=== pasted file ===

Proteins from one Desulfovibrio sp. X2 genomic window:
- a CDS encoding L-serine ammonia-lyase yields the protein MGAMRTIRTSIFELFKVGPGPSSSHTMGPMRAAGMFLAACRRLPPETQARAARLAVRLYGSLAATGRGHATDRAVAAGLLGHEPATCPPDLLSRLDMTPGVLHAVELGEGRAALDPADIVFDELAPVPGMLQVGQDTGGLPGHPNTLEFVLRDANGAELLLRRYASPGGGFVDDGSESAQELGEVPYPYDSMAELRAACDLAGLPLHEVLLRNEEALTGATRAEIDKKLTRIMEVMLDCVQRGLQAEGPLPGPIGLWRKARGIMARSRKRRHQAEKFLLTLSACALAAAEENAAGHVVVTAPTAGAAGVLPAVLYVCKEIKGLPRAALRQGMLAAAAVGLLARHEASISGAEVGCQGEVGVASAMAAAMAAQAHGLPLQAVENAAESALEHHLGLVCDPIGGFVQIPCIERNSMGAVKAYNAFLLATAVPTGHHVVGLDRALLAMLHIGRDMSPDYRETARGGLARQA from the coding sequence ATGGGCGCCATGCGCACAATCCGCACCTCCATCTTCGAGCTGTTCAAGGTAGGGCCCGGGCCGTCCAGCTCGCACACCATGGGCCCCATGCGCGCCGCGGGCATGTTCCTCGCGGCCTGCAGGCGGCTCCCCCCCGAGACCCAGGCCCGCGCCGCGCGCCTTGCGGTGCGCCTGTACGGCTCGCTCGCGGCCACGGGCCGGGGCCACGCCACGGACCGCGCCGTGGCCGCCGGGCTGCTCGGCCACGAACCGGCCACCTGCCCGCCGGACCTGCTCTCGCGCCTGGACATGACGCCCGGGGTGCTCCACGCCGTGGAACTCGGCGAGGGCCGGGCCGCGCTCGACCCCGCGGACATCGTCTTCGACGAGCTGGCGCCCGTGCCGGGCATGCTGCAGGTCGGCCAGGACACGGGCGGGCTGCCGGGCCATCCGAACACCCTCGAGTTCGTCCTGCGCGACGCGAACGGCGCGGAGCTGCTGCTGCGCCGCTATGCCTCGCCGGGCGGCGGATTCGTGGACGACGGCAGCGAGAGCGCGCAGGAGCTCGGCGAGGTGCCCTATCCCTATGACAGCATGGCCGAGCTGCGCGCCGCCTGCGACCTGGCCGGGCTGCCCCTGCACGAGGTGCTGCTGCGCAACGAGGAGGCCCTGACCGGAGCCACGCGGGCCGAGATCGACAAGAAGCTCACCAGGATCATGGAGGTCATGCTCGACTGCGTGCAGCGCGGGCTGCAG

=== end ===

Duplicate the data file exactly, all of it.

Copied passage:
Proteins from one Desulfovibrio sp. X2 genomic window:
- a CDS encoding L-serine ammonia-lyase yields the protein MGAMRTIRTSIFELFKVGPGPSSSHTMGPMRAAGMFLAACRRLPPETQARAARLAVRLYGSLAATGRGHATDRAVAAGLLGHEPATCPPDLLSRLDMTPGVLHAVELGEGRAALDPADIVFDELAPVPGMLQVGQDTGGLPGHPNTLEFVLRDANGAELLLRRYASPGGGFVDDGSESAQELGEVPYPYDSMAELRAACDLAGLPLHEVLLRNEEALTGATRAEIDKKLTRIMEVMLDCVQRGLQAEGPLPGPIGLWRKARGIMARSRKRRHQAEKFLLTLSACALAAAEENAAGHVVVTAPTAGAAGVLPAVLYVCKEIKGLPRAALRQGMLAAAAVGLLARHEASISGAEVGCQGEVGVASAMAAAMAAQAHGLPLQAVENAAESALEHHLGLVCDPIGGFVQIPCIERNSMGAVKAYNAFLLATAVPTGHHVVGLDRALLAMLHIGRDMSPDYRETARGGLARQA from the coding sequence ATGGGCGCCATGCGCACAATCCGCACCTCCATCTTCGAGCTGTTCAAGGTAGGGCCCGGGCCGTCCAGCTCGCACACCATGGGCCCCATGCGCGCCGCGGGCATGTTCCTCGCGGCCTGCAGGCGGCTCCCCCCCGAGACCCAGGCCCGCGCCGCGCGCCTTGCGGTGCGCCTGTACGGCTCGCTCGCGGCCACGGGCCGGGGCCACGCCACGGACCGCGCCGTGGCCGCCGGGCTGCTCGGCCACGAACCGGCCACCTGCCCGCCGGACCTGCTCTCGCGCCTGGACATGACGCCCGGGGTGCTCCACGCCGTGGAACTCGGCGAGGGCCGGGCCGCGCTCGACCCCGCGGACATCGTCTTCGACGAGCTGGCGCCCGTGCCGGGCATGCTGCAGGTCGGCCAGGACACGGGCGGGCTGCCGGGCCATCCGAACACCCTCGAGTTCGTCCTGCGCGACGCGAACGGCGCGGAGCTGCTGCTGCGCCGCTATGCCTCGCCGGGCGGCGGATTCGTGGACGACGGCAGCGAGAGCGCGCAGGAGCTCGGCGAGGTGCCCTATCCCTATGACAGCATGGCCGAGCTGCGCGCCGCCTGCGACCTGGCCGGGCTGCCCCTGCACGAGGTGCTGCTGCGCAACGAGGAGGCCCTGACCGGAGCCACGCGGGCCGAGATCGACAAGAAGCTCACCAGGATCATGGAGGTCATGCTCGACTGCGTGCAGCGCGGGCTGCAG